This weekend was also the time for Day of the Dead. When taking a break from her project, we set up an altar to honor our departed loved ones, and she and Pea helped make the Pan de Muertos (bread of the dead) by shaping the loaves and their skull and bones. We did spend time enjoying some bread, drinking atole and reminiscing with heartfelt stories of lost family and pets. 

It is interesting how similar the traditions and beliefs (albeit more colorful) Day of the Dead is to the Chinese Qing Ming festival.

Sunday, November 3, 2013

Recipe: Hot and Sour Soup

Chinese say Hot & Sour soup helps cure colds and flu, and with our frosty nights, this was the perfect soup to warm us up. No surprise with its name, it is spicy and sour. 

We intentionally chose to make and eat this soup one evening when Elle was not here because she cannot handle spicy foods or sour foods (unless the sour food is a sugar coated gummy :). You can diminish the heat, or diminish a bit of the sour, but if yo do both, you aren't enjoying hot and sour soup. We did not diminish either, though I increased the water content. And for Pea, I gave her the trick I used to do when first introduced to this soup in restaurants - add hot water to your bowl, diluting it. 

Hubby and I loved this soup, and are rather excited to start making it at home more often. But what did Pea think? She was glad for the trick, because she really enjoyed it. I gave her half a bowl and topped it off with hot water. It took her a little longer to eat it, but she wanted to finish it all because she liked it that much. And she never pushes herself to eat something she doesn't like. She even had a second bowl the next day. 

This soup does require time set aside for many of the ingredients to soak, and as with most Chinese dishes, includes a lot of slicing into small pieces. Prep was time consuming, though I doubled a few of the ingredients to freeze and enjoy this soup more quickly next time.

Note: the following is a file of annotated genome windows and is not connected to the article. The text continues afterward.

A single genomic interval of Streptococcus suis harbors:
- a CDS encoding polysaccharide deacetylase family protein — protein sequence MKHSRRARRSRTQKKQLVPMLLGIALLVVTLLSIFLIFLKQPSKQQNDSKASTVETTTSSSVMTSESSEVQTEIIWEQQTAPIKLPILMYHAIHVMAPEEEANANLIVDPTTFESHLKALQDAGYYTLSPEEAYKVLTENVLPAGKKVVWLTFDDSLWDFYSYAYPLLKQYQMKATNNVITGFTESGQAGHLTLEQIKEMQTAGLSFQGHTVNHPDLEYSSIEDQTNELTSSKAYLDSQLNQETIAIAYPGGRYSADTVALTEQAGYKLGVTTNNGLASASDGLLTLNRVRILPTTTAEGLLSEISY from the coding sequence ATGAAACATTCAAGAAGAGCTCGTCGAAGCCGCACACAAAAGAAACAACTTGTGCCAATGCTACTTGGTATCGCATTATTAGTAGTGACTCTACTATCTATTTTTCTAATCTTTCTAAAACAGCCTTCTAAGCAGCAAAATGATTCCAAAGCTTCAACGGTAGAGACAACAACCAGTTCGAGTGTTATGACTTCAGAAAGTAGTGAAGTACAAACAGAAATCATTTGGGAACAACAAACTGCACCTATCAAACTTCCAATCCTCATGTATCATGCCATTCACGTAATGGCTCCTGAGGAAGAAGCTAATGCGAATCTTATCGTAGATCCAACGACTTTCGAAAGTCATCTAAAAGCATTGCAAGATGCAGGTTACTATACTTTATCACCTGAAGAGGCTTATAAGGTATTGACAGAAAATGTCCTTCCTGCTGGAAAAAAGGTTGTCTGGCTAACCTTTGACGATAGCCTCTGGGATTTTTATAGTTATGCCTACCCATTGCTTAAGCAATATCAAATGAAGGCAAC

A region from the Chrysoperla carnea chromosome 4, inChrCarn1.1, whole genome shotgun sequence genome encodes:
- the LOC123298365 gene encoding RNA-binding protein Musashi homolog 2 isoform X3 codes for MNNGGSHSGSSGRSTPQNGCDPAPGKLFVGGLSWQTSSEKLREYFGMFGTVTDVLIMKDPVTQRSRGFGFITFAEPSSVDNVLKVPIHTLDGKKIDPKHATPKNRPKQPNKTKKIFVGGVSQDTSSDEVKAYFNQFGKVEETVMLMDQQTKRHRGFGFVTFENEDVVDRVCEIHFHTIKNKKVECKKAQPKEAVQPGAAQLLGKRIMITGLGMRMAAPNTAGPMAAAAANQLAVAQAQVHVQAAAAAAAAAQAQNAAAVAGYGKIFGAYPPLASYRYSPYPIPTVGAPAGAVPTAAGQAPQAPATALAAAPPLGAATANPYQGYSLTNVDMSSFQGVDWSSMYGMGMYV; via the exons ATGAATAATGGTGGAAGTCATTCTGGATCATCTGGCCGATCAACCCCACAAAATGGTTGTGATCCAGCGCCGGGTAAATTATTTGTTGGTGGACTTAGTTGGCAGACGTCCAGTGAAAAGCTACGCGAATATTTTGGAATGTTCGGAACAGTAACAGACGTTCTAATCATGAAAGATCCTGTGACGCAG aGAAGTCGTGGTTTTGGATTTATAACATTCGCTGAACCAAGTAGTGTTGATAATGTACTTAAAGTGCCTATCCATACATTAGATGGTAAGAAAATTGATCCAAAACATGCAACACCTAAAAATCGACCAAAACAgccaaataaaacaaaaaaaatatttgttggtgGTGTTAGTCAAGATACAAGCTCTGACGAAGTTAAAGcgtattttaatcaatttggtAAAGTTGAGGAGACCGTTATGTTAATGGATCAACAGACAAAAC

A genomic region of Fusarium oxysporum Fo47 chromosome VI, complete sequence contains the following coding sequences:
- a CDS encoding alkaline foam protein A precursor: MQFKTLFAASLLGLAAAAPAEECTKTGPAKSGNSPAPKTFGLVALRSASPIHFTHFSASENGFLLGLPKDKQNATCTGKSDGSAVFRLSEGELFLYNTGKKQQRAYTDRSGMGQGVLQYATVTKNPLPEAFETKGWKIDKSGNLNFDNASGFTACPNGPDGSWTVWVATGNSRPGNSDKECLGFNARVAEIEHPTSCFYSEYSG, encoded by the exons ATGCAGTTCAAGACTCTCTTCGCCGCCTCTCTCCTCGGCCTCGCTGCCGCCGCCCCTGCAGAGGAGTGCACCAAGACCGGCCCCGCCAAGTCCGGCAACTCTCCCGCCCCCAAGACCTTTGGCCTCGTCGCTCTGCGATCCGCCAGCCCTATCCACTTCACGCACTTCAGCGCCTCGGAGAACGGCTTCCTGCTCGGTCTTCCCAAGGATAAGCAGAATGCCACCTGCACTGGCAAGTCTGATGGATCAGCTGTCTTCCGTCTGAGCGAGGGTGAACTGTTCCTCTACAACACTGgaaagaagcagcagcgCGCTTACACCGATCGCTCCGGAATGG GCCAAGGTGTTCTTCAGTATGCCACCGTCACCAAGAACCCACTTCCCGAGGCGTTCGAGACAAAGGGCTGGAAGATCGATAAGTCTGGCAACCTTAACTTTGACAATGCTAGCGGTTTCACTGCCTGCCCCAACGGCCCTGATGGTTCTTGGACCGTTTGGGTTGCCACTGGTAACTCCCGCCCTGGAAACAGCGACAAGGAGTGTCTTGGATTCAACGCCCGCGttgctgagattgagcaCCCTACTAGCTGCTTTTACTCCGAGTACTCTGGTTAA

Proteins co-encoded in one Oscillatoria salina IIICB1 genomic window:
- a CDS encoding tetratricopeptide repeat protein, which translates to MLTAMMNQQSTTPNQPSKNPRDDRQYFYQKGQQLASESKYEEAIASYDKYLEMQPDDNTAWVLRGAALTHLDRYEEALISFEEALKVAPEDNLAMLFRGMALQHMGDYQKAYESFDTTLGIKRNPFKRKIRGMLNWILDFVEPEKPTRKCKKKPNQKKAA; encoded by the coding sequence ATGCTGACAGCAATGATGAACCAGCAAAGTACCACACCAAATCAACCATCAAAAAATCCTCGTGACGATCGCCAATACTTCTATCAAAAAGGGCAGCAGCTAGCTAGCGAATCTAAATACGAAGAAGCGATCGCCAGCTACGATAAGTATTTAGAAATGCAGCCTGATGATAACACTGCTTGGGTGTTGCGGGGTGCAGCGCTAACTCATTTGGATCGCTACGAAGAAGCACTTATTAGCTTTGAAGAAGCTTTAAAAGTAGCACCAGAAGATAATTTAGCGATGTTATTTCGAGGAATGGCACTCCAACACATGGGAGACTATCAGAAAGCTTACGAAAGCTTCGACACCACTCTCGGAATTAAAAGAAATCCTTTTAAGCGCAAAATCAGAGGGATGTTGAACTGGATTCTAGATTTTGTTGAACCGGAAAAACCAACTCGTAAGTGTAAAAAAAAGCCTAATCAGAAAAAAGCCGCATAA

Here's a look at a few of the ingredients:

Friday, November 1, 2013

Chinese Music: Traditional and Modern

Photo Credit: Maureen Didde
One of the ways we immerse ourselves into a culture is to listen to its music, traditional and modern. It's interesting to compare our pop music to that of the culture in question, and to hear the different instruments and compositions of both modern and traditional music. Music is such an important creative expression in all cultures, and I find it important to be able to appreciate all types. Admittedly, we prefer instrumental compositions of traditional Chinese music. Throughout the year, we have been listening to Chinese music every time we eat Chinese food and work on a craft or activity. We regularly borrow CDs from our library or listen to songs available online (for free). 

  • You can listen to modern Chinese music (pop, folk, ballad, instrumental) at Sing Chinese Songs. Each song also has the lyrics in pinyin and Mandarin characters karaoke style
  • In order to have continuous music playing, especially when eating dinner, I put together a youtube playlist with one hour's worth of traditional, instrumental music
  • All Music has a great list of traditional Chinese albums
  • A few traditional instruments are highlighted through youtube videos at Last FM, and for ease of finding I categorized them below, with a quick overview of the instruments:

Street musician with ehru - source
Ehru instrument - source